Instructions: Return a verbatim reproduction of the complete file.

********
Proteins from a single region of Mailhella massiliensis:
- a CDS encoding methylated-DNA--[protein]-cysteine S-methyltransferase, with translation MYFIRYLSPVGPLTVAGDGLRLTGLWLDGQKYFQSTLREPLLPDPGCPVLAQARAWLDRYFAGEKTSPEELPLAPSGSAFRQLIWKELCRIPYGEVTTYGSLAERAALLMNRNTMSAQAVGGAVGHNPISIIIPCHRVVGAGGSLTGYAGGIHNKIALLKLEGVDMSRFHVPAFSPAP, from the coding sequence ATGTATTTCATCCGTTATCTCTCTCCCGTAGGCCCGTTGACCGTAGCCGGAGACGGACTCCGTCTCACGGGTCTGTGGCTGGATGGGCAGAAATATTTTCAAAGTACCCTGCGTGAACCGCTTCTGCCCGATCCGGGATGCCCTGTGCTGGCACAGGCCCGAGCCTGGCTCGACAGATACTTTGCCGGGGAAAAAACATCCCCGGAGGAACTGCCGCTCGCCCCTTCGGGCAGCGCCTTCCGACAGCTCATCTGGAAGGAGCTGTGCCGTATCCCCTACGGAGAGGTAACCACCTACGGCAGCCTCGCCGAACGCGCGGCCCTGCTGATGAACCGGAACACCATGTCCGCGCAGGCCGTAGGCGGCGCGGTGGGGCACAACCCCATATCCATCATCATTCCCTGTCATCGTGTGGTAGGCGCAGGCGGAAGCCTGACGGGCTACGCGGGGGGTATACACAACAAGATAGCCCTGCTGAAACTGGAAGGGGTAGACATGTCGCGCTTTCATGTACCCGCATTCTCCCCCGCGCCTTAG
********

Proteins from a single region of Mailhella massiliensis:
- a CDS encoding methylated-DNA--[protein]-cysteine S-methyltransferase, with translation MYFIRYLSPVGPLTVAGDGLRLTGLWLDGQKYFQSTLREPLLPDPGCPVLAQARAWLDRYFAGEKTSPEELPLAPSGSAFRQLIWKELCRIPYGEVTTYGSLAERAALLMNRNTMSAQAVGGAVGHNPISIIIPCHRVVGAGGSLTGYAGGIHNKIALLKLEGVDMSRFHVPAFSPAP, from the coding sequence ATGTATTTCATCCGTTATCTCTCTCCCGTAGGCCCGTTGACCGTAGCCGGAGACGGACTCCGTCTCACGGGTCTGTGGCTGGATGGGCAGAAATATTTTCAAAGTACCCTGCGTGAACCGCTTCTGCCCGATCCGGGATGCCCTGTGCTGGCACAGGCCCGAGCCTGGCTCGACAGATACTTTGCCGGGGAAAAAACATCCCCGGAGGAACTGCCGCTCGCCCCTTCGGGCAGCGCCTTCCGACAGCTCATCTGGAAGGAGCTGTGCCGTATCCCCTACGGAGAGGTAACCACCTACGGCAGCCTCGCCGAACGCGCGGCCCTGCTGATGAACCGGAACACCATGTCCGCGCAGGCCGTAGGCGGCGCGGTGGGGCACAACCCCATATCCATCATCATTCCCTGTCATCGTGTGGTAGGCGCAGGCGGAAGCCTGACGGGCTACGCGGGGGGTATACACAACAAGATAGCCCTGCTGAAACTGGAAGGGGTAGACATGTCGCGCTTTCATGTACCCGCATTCTCCCCCGCGCCTTAG